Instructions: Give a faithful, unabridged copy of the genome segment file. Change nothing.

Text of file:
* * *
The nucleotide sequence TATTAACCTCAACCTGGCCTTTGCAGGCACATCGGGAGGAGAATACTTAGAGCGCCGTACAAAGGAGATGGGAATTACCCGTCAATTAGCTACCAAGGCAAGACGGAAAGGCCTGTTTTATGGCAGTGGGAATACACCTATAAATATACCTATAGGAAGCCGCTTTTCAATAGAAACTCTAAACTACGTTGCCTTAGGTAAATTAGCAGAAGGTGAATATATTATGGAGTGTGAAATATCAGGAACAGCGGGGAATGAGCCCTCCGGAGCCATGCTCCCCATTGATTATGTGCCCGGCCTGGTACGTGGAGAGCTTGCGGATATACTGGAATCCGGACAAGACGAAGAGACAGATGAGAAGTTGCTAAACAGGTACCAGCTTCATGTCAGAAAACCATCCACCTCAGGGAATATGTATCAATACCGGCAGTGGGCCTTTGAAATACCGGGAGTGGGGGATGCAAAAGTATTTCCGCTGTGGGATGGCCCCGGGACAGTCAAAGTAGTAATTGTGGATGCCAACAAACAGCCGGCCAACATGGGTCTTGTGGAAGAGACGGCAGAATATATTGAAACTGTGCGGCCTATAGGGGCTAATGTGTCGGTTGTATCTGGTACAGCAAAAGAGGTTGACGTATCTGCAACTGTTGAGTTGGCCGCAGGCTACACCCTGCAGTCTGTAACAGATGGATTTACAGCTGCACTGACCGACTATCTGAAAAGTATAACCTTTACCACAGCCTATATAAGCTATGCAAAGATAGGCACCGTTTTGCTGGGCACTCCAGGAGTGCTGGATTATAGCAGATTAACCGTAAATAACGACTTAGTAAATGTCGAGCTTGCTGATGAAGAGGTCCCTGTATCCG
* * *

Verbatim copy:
The nucleotide sequence TATTAACCTCAACCTGGCCTTTGCAGGCACATCGGGAGGAGAATACTTAGAGCGCCGTACAAAGGAGATGGGAATTACCCGTCAATTAGCTACCAAGGCAAGACGGAAAGGCCTGTTTTATGGCAGTGGGAATACACCTATAAATATACCTATAGGAAGCCGCTTTTCAATAGAAACTCTAAACTACGTTGCCTTAGGTAAATTAGCAGAAGGTGAATATATTATGGAGTGTGAAATATCAGGAACAGCGGGGAATGAGCCCTCCGGAGCCATGCTCCCCATTGATTATGTGCCCGGCCTGGTACGTGGAGAGCTTGCGGATATACTGGAATCCGGACAAGACGAAGAGACAGATGAGAAGTTGCTAAACAGGTACCAGCTTCATGTCAGAAAACCATCCACCTCAGGGAATATGTATCAATACCGGCAGTGGGCCTTTGAAATACCGGGAGTGGGGGATGCAAAAGTATTTCCGCTGTGGGATGGCCCCGGGACAGTCAAAGTAGTAATTGTGGATGCCAACAAACAGCCGGCCAACATGGGTCTTGTGGAAGAGACGGCAGAATATATTGAAACTGTGCGGCCTATAGGGGCTAATGTGTCGGTTGTATCTGGTACAGCAAAAGAGGTTGACGTATCTGCAACTGTTGAGTTGGCCGCAGGCTACACCCTGCAGTCTGTAACAGATGGATTTACAGCTGCACTGACCGACTATCTGAAAAGTATAACCTTTACCACAGCCTATATAAGCTATGCAAAGATAGGCACCGTTTTGCTGGGCACTCCAGGAGTGCTGGATTATAGCAGATTAACCGTAAATAACGACTTAGTAAATGTCGAGCTTGCTGATGAAGAGGTCCCTGTATCCG